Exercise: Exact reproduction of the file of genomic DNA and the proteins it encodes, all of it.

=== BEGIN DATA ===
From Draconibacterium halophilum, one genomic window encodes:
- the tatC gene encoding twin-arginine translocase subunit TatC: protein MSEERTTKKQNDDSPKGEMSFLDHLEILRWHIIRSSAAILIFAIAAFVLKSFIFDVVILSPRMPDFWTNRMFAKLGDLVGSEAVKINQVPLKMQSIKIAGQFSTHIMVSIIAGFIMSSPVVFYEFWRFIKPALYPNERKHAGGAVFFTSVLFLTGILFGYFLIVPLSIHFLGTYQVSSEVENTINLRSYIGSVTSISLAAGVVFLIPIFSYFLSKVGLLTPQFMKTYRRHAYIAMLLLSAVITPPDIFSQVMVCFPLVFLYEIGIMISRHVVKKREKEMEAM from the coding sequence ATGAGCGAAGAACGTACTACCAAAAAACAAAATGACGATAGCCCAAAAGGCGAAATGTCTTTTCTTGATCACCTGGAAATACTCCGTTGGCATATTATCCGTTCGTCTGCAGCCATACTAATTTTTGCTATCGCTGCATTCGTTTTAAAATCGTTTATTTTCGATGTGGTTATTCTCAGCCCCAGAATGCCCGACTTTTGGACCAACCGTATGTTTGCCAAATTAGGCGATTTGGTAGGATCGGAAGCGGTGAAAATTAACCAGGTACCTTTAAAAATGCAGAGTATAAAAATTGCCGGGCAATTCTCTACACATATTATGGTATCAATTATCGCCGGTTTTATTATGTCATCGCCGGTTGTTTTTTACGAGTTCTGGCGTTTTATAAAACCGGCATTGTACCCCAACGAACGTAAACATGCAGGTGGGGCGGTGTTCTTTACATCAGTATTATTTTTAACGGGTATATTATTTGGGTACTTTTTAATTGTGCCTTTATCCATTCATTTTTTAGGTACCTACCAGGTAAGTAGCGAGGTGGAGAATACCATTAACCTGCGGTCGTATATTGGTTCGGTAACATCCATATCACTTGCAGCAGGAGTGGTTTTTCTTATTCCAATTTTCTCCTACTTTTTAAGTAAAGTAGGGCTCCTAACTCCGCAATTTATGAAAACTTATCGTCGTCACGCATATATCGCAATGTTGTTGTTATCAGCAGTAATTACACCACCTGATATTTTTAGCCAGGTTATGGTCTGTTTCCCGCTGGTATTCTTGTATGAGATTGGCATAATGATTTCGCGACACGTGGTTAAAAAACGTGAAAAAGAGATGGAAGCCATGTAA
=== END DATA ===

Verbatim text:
From Draconibacterium halophilum, one genomic window encodes:
- the tatC gene encoding twin-arginine translocase subunit TatC: protein MSEERTTKKQNDDSPKGEMSFLDHLEILRWHIIRSSAAILIFAIAAFVLKSFIFDVVILSPRMPDFWTNRMFAKLGDLVGSEAVKINQVPLKMQSIKIAGQFSTHIMVSIIAGFIMSSPVVFYEFWRFIKPALYPNERKHAGGAVFFTSVLFLTGILFGYFLIVPLSIHFLGTYQVSSEVENTINLRSYIGSVTSISLAAGVVFLIPIFSYFLSKVGLLTPQFMKTYRRHAYIAMLLLSAVITPPDIFSQVMVCFPLVFLYEIGIMISRHVVKKREKEMEAM from the coding sequence ATGAGCGAAGAACGTACTACCAAAAAACAAAATGACGATAGCCCAAAAGGCGAAATGTCTTTTCTTGATCACCTGGAAATACTCCGTTGGCATATTATCCGTTCGTCTGCAGCCATACTAATTTTTGCTATCGCTGCATTCGTTTTAAAATCGTTTATTTTCGATGTGGTTATTCTCAGCCCCAGAATGCCCGACTTTTGGACCAACCGTATGTTTGCCAAATTAGGCGATTTGGTAGGATCGGAAGCGGTGAAAATTAACCAGGTACCTTTAAAAATGCAGAGTATAAAAATTGCCGGGCAATTCTCTACACATATTATGGTATCAATTATCGCCGGTTTTATTATGTCATCGCCGGTTGTTTTTTACGAGTTCTGGCGTTTTATAAAACCGGCATTGTACCCCAACGAACGTAAACATGCAGGTGGGGCGGTGTTCTTTACATCAGTATTATTTTTAACGGGTATATTATTTGGGTACTTTTTAATTGTGCCTTTATCCATTCATTTTTTAGGTACCTACCAGGTAAGTAGCGAGGTGGAGAATACCATTAACCTGCGGTCGTATATTGGTTCGGTAACATCCATATCACTTGCAGCAGGAGTGGTTTTTCTTATTCCAATTTTCTCCTACTTTTTAAGTAAAGTAGGGCTCCTAACTCCGCAATTTATGAAAACTTATCGTCGTCACGCATATATCGCAATGTTGTTGTTATCAGCAGTAATTACACCACCTGATATTTTTAGCCAGGTTATGGTCTGTTTCCCGCTGGTATTCTTGTATGAGATTGGCATAATGATTTCGCGACACGTGGTTAAAAAACGTGAAAAAGAGATGGAAGCCATGTAA